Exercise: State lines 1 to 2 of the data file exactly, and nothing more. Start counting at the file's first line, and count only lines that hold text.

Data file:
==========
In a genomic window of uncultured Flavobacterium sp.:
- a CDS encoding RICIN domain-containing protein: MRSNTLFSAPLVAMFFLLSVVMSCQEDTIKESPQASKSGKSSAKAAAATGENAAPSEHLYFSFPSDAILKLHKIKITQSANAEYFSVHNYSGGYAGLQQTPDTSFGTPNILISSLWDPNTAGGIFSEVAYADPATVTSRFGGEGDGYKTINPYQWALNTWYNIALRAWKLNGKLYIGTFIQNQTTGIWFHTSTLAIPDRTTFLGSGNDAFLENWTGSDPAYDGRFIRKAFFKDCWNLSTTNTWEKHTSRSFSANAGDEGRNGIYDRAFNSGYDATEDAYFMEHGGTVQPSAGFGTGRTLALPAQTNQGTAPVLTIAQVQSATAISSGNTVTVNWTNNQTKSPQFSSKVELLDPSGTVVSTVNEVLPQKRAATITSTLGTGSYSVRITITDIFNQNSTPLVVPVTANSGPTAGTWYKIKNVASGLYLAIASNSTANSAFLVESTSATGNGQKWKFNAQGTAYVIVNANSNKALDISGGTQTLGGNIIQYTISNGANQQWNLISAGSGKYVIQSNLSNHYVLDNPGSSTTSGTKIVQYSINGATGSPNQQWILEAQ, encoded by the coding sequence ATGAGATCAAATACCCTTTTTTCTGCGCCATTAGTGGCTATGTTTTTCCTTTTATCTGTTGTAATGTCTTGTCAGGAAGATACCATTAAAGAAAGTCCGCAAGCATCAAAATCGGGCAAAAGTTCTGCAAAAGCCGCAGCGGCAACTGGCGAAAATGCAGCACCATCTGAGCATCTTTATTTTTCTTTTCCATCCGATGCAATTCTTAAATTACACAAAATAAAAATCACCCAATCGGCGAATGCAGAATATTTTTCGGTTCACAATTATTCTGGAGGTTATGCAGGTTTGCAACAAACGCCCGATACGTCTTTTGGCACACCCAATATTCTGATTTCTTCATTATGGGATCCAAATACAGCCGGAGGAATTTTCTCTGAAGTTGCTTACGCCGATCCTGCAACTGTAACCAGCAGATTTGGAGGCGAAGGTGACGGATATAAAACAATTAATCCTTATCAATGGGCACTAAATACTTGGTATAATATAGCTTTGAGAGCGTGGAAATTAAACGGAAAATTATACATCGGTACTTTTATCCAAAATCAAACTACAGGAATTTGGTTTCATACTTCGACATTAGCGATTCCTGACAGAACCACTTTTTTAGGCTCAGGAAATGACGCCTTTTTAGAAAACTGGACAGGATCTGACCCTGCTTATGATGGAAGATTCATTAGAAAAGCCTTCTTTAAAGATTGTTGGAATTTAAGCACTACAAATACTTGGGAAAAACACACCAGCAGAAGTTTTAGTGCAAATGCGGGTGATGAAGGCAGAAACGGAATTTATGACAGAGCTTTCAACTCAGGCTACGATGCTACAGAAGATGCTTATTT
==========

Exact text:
In a genomic window of uncultured Flavobacterium sp.:
- a CDS encoding RICIN domain-containing protein: MRSNTLFSAPLVAMFFLLSVVMSCQEDTIKESPQASKSGKSSAKAAAATGENAAPSEHLYFSFPSDAILKLHKIKITQSANAEYFSVHNYSGGYAGLQQTPDTSFGTPNILISSLWDPNTAGGIFSEVAYADPATVTSRFGGEGDGYKTINPYQWALNTWYNIALRAWKLNGKLYIGTFIQNQTTGIWFHTSTLAIPDRTTFLGSGNDAFLENWTGSDPAYDGRFIRKAFFKDCWNLSTTNTWEKHTSRSFSANAGDEGRNGIYDRAFNSGYDATEDAYFMEHGGTVQPSAGFGTGRTLALPAQTNQGTAPVLTIAQVQSATAISSGNTVTVNWTNNQTKSPQFSSKVELLDPSGTVVSTVNEVLPQKRAATITSTLGTGSYSVRITITDIFNQNSTPLVVPVTANSGPTAGTWYKIKNVASGLYLAIASNSTANSAFLVESTSATGNGQKWKFNAQGTAYVIVNANSNKALDISGGTQTLGGNIIQYTISNGANQQWNLISAGSGKYVIQSNLSNHYVLDNPGSSTTSGTKIVQYSINGATGSPNQQWILEAQ, encoded by the coding sequence ATGAGATCAAATACCCTTTTTTCTGCGCCATTAGTGGCTATGTTTTTCCTTTTATCTGTTGTAATGTCTTGTCAGGAAGATACCATTAAAGAAAGTCCGCAAGCATCAAAATCGGGCAAAAGTTCTGCAAAAGCCGCAGCGGCAACTGGCGAAAATGCAGCACCATCTGAGCATCTTTATTTTTCTTTTCCATCCGATGCAATTCTTAAATTACACAAAATAAAAATCACCCAATCGGCGAATGCAGAATATTTTTCGGTTCACAATTATTCTGGAGGTTATGCAGGTTTGCAACAAACGCCCGATACGTCTTTTGGCACACCCAATATTCTGATTTCTTCATTATGGGATCCAAATACAGCCGGAGGAATTTTCTCTGAAGTTGCTTACGCCGATCCTGCAACTGTAACCAGCAGATTTGGAGGCGAAGGTGACGGATATAAAACAATTAATCCTTATCAATGGGCACTAAATACTTGGTATAATATAGCTTTGAGAGCGTGGAAATTAAACGGAAAATTATACATCGGTACTTTTATCCAAAATCAAACTACAGGAATTTGGTTTCATACTTCGACATTAGCGATTCCTGACAGAACCACTTTTTTAGGCTCAGGAAATGACGCCTTTTTAGAAAACTGGACAGGATCTGACCCTGCTTATGATGGAAGATTCATTAGAAAAGCCTTCTTTAAAGATTGTTGGAATTTAAGCACTACAAATACTTGGGAAAAACACACCAGCAGAAGTTTTAGTGCAAATGCGGGTGATGAAGGCAGAAACGGAATTTATGACAGAGCTTTCAACTCAGGCTACGATGCTACAGAAGATGCTTATTT